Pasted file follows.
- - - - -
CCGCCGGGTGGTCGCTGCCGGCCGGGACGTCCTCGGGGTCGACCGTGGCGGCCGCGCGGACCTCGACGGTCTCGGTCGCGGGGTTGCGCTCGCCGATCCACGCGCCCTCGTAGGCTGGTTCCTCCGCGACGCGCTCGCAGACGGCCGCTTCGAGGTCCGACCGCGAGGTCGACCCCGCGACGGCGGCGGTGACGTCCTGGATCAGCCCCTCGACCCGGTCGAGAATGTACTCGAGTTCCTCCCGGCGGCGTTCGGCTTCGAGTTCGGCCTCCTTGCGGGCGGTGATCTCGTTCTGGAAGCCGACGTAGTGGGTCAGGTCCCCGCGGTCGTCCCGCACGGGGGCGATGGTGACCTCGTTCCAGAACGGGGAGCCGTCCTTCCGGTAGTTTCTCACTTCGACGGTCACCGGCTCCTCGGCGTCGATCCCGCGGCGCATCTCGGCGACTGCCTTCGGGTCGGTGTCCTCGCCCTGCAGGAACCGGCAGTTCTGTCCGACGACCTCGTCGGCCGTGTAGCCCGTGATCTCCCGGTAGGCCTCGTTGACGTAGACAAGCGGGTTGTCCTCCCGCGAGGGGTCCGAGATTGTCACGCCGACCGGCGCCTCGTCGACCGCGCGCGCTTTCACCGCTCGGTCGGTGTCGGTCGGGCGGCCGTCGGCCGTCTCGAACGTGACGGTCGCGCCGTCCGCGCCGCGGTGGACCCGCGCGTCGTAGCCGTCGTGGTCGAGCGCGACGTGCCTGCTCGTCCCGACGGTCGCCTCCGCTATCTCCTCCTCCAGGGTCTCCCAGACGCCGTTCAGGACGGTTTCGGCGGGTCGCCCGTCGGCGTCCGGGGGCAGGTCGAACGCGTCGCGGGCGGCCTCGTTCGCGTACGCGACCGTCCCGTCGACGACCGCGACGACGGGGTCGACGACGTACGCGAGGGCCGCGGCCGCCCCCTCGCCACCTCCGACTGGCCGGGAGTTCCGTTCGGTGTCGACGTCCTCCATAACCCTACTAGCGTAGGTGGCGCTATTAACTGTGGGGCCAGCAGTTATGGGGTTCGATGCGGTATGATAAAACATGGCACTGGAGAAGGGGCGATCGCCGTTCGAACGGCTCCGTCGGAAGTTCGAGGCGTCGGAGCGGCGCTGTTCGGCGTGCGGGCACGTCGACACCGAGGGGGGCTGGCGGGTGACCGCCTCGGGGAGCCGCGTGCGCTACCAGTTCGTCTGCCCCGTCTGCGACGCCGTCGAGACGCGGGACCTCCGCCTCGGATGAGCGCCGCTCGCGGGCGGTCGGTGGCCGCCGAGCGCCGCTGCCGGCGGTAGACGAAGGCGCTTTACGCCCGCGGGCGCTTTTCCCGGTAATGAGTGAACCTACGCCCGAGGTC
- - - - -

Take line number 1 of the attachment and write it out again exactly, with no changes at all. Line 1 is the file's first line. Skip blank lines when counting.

CCGCCGGGTGGTCGCTGCCGGCCGGGACGTCCTCGGGGTCGACCGTGGCGGCCGCGCGGACCTCGACGGTCTCGGTCGCGGGGTTGCGCTCGCCGATCCACGCGCCCTCGTAGGCTGGTTCCTCCGCGACGCGCTCGCAGACGGCCGCTTCGAGGTCCGACCGCGAGGTCGACCCCGCGACGGCGGCGGTGACGTCCTGGATCAGCCCCTCGACCCGGTCGAGAATGTACTCGAGTTCCTCCCGGCGGCGTTCGGCTTCGAGTTCGGCCTCCTTGCGGGCGGTGATCTCGTTCTGGAAGCCGACGTAGTGGGTCAGGTCCCCGCGGTCGTCCCGCACGGGGGCGATGGTGACCTCGTTCCAGAACGGGGAGCCGTCCTTCCGGTAGTTTCTCACTTCGACGGTCACCGGCTCCTCGGCGTCGATCCCGCGGCGCATCTCGGCGACTGCCTTCGGGTCGGTGTCCTCGCCCTGCAGGAACCGGCAGTTCTGTCCGACGACCTCGTCGGCCGTGTAGCCCGTGATCTCCCGGTAGGCCTCGTTGACGTAGACAAGCGGGTTGTCCTCCCGCGAGGGGTCCGAGATTGTCACGCCGACCGGCGCCTCGTCGACCGCGCGCGCTTTCACCGCTCGGTCGGTGTCGGTCGGGCGGCCGTCGGCCGTCTCGAACGTGACGGTCGCGCCGTCCGCGCCGCGGTGGACCCGCGCGTCGTAGCCGTCGTGGTCGAGCGCGACGTGCCTGCTCGTCCCGACGGTCGCCTCCGCTATCTCCTCCTCCAGGGTCTCCCAGACGCCGTTCAGGACGGTTTCGGCGGGTCGCCCGTCGGCGTCCGGGGGCAGGTCGAACGCGTCGCGGGCGGCCTCGTTCGCGTACGCGACCGTCCCGTCGACGACCGCGACGACGGGGTCGACGACGTACGCGAGGGCCGCGGCCGCCCCCTCGCCACCTCCGACTGGCCGGGAGTTCCGTTCGGTGTCGACGTCCTCCATAACCCTACTAGCGTAGGTGGCGCTATTAACTGTGGGGCCAGCAGTTATGGGGTTCGATGCGGTATGATAAAACATGGCACTGGAGAAGGGGCGATCGCCGTTCGAACGGCTCCGTCGGAAGTTCGAGGCGTCGGAGCGGCGCTGTTCGGCGTGCGGGCACGTCGACACCGAGGGGGGCTGGCGGGTGACCGCCTCGGGGAGCCGCGTGCGCTACCAGTTCGTCTGCCCCGTCTGCGACGCCGTCGAGACGCGGGACCTCCGCCTCGGATGAGCGCCGCTCGCGGGCGGTCGGTGGCCGCCGAGCGCCGCTGCCGGCGGTAGACGAAGGCGCTTTACGCCCGCGGGCGCTTTTCCCGGTAATGAGTGAACCTACGCCCGAGGTC